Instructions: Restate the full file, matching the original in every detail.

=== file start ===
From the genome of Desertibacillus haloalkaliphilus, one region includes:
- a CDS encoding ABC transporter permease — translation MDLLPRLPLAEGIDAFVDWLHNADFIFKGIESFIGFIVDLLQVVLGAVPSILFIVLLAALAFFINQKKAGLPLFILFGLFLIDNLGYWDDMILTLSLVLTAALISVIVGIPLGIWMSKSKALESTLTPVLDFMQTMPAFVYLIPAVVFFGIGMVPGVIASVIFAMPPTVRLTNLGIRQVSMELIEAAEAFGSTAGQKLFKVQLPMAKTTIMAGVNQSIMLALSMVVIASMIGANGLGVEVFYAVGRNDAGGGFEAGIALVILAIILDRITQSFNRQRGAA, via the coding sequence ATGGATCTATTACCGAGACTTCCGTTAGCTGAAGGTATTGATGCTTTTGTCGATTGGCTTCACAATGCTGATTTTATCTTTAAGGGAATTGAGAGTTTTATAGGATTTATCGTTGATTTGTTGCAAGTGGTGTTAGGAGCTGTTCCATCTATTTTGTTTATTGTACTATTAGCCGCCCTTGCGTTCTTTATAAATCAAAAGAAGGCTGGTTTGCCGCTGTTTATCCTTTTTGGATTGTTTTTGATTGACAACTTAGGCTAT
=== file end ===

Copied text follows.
From the genome of Desertibacillus haloalkaliphilus, one region includes:
- a CDS encoding ABC transporter permease — translation MDLLPRLPLAEGIDAFVDWLHNADFIFKGIESFIGFIVDLLQVVLGAVPSILFIVLLAALAFFINQKKAGLPLFILFGLFLIDNLGYWDDMILTLSLVLTAALISVIVGIPLGIWMSKSKALESTLTPVLDFMQTMPAFVYLIPAVVFFGIGMVPGVIASVIFAMPPTVRLTNLGIRQVSMELIEAAEAFGSTAGQKLFKVQLPMAKTTIMAGVNQSIMLALSMVVIASMIGANGLGVEVFYAVGRNDAGGGFEAGIALVILAIILDRITQSFNRQRGAA, via the coding sequence ATGGATCTATTACCGAGACTTCCGTTAGCTGAAGGTATTGATGCTTTTGTCGATTGGCTTCACAATGCTGATTTTATCTTTAAGGGAATTGAGAGTTTTATAGGATTTATCGTTGATTTGTTGCAAGTGGTGTTAGGAGCTGTTCCATCTATTTTGTTTATTGTACTATTAGCCGCCCTTGCGTTCTTTATAAATCAAAAGAAGGCTGGTTTGCCGCTGTTTATCCTTTTTGGATTGTTTTTGATTGACAACTTAGGCTAT